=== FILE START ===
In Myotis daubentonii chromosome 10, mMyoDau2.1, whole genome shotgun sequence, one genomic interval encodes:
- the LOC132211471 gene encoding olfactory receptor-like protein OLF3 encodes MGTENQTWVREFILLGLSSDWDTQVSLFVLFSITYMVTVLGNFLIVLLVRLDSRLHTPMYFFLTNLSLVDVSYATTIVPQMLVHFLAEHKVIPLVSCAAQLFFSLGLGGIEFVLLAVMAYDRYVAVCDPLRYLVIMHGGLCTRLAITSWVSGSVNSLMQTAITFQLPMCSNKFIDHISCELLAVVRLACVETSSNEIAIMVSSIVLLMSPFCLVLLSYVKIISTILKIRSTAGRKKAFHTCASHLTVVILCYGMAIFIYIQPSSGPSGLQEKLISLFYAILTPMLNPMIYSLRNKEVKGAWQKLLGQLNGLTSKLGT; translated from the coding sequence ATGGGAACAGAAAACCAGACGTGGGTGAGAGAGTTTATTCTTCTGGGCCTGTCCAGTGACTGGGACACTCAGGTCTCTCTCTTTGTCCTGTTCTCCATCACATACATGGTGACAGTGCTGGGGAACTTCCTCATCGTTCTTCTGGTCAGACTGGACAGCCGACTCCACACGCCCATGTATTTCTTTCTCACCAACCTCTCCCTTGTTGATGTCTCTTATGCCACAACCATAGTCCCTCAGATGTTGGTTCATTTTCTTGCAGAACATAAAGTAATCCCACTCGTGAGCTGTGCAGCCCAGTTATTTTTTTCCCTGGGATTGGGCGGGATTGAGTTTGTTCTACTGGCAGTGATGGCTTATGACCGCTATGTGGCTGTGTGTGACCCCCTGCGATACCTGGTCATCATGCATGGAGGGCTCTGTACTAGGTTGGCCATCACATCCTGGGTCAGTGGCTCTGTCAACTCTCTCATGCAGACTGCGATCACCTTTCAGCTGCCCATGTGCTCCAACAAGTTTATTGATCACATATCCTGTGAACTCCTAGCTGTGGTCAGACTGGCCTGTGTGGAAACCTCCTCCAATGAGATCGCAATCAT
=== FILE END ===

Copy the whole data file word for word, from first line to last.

In Myotis daubentonii chromosome 10, mMyoDau2.1, whole genome shotgun sequence, one genomic interval encodes:
- the LOC132211471 gene encoding olfactory receptor-like protein OLF3 encodes MGTENQTWVREFILLGLSSDWDTQVSLFVLFSITYMVTVLGNFLIVLLVRLDSRLHTPMYFFLTNLSLVDVSYATTIVPQMLVHFLAEHKVIPLVSCAAQLFFSLGLGGIEFVLLAVMAYDRYVAVCDPLRYLVIMHGGLCTRLAITSWVSGSVNSLMQTAITFQLPMCSNKFIDHISCELLAVVRLACVETSSNEIAIMVSSIVLLMSPFCLVLLSYVKIISTILKIRSTAGRKKAFHTCASHLTVVILCYGMAIFIYIQPSSGPSGLQEKLISLFYAILTPMLNPMIYSLRNKEVKGAWQKLLGQLNGLTSKLGT; translated from the coding sequence ATGGGAACAGAAAACCAGACGTGGGTGAGAGAGTTTATTCTTCTGGGCCTGTCCAGTGACTGGGACACTCAGGTCTCTCTCTTTGTCCTGTTCTCCATCACATACATGGTGACAGTGCTGGGGAACTTCCTCATCGTTCTTCTGGTCAGACTGGACAGCCGACTCCACACGCCCATGTATTTCTTTCTCACCAACCTCTCCCTTGTTGATGTCTCTTATGCCACAACCATAGTCCCTCAGATGTTGGTTCATTTTCTTGCAGAACATAAAGTAATCCCACTCGTGAGCTGTGCAGCCCAGTTATTTTTTTCCCTGGGATTGGGCGGGATTGAGTTTGTTCTACTGGCAGTGATGGCTTATGACCGCTATGTGGCTGTGTGTGACCCCCTGCGATACCTGGTCATCATGCATGGAGGGCTCTGTACTAGGTTGGCCATCACATCCTGGGTCAGTGGCTCTGTCAACTCTCTCATGCAGACTGCGATCACCTTTCAGCTGCCCATGTGCTCCAACAAGTTTATTGATCACATATCCTGTGAACTCCTAGCTGTGGTCAGACTGGCCTGTGTGGAAACCTCCTCCAATGAGATCGCAATCAT